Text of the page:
Amdahl's Law is a relation that describes fundamental limits on how much (if any) benefit can be obtained by parallelizing any given application in the best of all possible worlds. However, the real world is even less kind and has a lot more variables. This introductory-level tutorial will focus on how to take a task, identify at least some of the parallelizable subtasks, determine the amount of time the task spends actually doing the parallelizable computations, determine the amount of time the parallel tasks will spend communicating for various node configurations between subtask epochs, and then pick a suitable beowulf architecture for accomplishing the task (if one exists, as there is no guarantee that one will).
The cost-benefit of various design alternatives (for example, clusters versus ``true beowulfs'' will also be discussed, as the economics of COTS cluster computing is at the heart of beowulfery and ``extreme linux''.
Or perhaps more correctly, MAYBE. But wouldn't one like to know that one's code can be profitably run on a Beowulf BEFORE building it? And again, aren't there a few wee details glossed over in this ``recipe''?
Here is the One True Secret to building a successful beowulf. This has been certified over and over again on the beowulf list by virtually every ``expert'' on the list (and a few bozo's, like myself:-). BEFORE putting together even a paper plan for the beowulf:
The word ``Study'' here means to, if at all possible, use measurements and prototyping more than back-of-the-envelope estimates. Measurements are far more valuable than any theoretical estimate, however well-informed.
Profile your serial code and try running it on different candidate architectures. Try small parallelizations on just a few handy hosts connected by ANY network. Borrow a friend's beowulf for a few days if necessary.
Below I show in some detail both why and how to go about this...
First, some (very important) theory!
The ``speed'' of a program is:
where (serial time) is the time spent doing things that have to be done one after another (serially) and (parallel time) is the time spent doing things that might be doable in parallel.
Even with ``perfect'' parallelization and many () processors, the program cannot take less than to complete. This is:
If is the fraction of a calculation that is serial and the fraction that can be parallelized, then the greatest speedup that can be achieved using P processors is: which has a limiting value of for an infinite number of processors.
(The result is expressed in fractions to get the RELATIVE speedup for a given amount of work.) No matter how many processors are employed, if a calculation has a 10% serial component, the maximum speedup obtainable is 10.
Of course, reality is generally worse than predicted by Amdahl's Law as we'll see later...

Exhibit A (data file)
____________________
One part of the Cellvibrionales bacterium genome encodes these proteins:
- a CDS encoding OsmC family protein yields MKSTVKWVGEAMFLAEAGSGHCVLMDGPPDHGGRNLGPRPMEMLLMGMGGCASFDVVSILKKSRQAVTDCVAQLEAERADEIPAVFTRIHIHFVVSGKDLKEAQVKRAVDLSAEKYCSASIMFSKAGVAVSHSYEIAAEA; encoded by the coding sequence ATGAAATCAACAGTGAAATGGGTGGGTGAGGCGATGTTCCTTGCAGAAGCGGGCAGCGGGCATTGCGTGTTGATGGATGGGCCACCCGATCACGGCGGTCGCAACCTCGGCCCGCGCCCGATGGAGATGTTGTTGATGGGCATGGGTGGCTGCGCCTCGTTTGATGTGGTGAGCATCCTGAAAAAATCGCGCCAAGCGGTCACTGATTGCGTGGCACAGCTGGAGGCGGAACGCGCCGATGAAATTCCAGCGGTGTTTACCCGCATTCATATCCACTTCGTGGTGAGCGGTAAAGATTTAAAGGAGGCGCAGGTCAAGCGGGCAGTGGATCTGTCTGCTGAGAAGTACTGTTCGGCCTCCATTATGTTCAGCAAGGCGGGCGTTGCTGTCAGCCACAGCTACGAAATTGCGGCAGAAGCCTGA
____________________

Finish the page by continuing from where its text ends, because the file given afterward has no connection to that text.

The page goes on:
Run gprof on discover building a simple neural network (ten bit ``divisible by seven''). Small training set, not many neurons. We get:
Flat profile: Each sample counts as 0.01 seconds. % cumulative self self total time seconds seconds calls ms/call ms/call name 38.53 20.84 20.84 67549440 0.00 0.00 act_func 34.81 39.67 18.83 67549440 0.00 0.00 dotprod 8.36 44.19 4.52 67549440 0.00 0.00 activity 6.84 47.89 3.70 13305088 0.00 0.00 trial 4.66 50.41 2.52 4052 0.62 1.65 find_grad 3.29 52.19 1.78 47919 0.04 0.95 eval_error 1.72 53.12 0.93 800 1.16 1.19 dsvdcmp 0.89 53.60 0.48 5186560 0.00 0.00 actderiv 0.30 53.76 0.16 800 0.20 2.27 regress ...
trial, act_func, activity, and dotprod are all used to evaluate the training set error of a neural network. Together they comprise more than 80% of the code. If we can parallelize the evaluation of training set error, we can expect a fivefold or better speedup for the run I profiled.
Or can we....?
The answer, of course, is NO - this is just an upper bound and one that depends strongly on problem size at that. Still a useful case to investigate.
This suggests as a solution:
Bottlenecks? What are those? Bottlenecks are by definition rate determining factors in code execution (serial or parallel). We need to be aware of various bottlenecks:
Suppose that after profiling your task (like the discover example) appears suitable for parallelization. Are you done studying your code? Definitely not.
Look at the very rough schematic of our parallel neural training cycle.
Every solid arrow crudely represents an interprocessor communication cycle that takes time we represent . In a master-slave paradigm this time adds to the serial time . In a more symmetric communcations model, part of this time might itself be parallelized.
Parallelizing code changes the serial and parallel fractions!
This introduces new variation into our earlier statement of Amdahl's Law. Call the serial IPC time per node and call the parallel IPC time (which still adds to the serial time). Then following Amalsi and Gottleib, we can crudely represent the modified ``speed'' as:
We see that will ALWAYS prevent us from profitably reaching . Amalsi and Gottlieb write this modified version of Amdahl's Law for the special case of a Master-Slave algorithm as:
where they've introduced , the ratio of compute time to serial communications time, per node.
Even THIS isn't pessimistic enough. It assumes ``perfect'' parallelizability. In real code, the parallel tasks may well need to be organized so that they complete in certain orders and parts are available where they are needed just when they are needed. Then there may be random delays on the nodes due to other things they are doing. All of this can further degrade performance.
Which leads us to...
Let us define two general kinds of parallel subtasks:
In addition, each of these subtasks may be synchronous where they all have to proceed together or asynchronous where they can proceed effectively independently. This gives us at least four (really more) descriptors like ``coarse grained asynchronous code'' or ``fine grained, tightly coupled synchronous code''.
The former is easy to program on nearly any beowulf (or cluster!). There are many valuable tasks in this category, which partly explains the popularity of beowulfs.
Coarse grained synchronous code can also run well on most simple beowulf designs, although it is harder to program and load balance efficiently. What about moderate to fine grain code, though?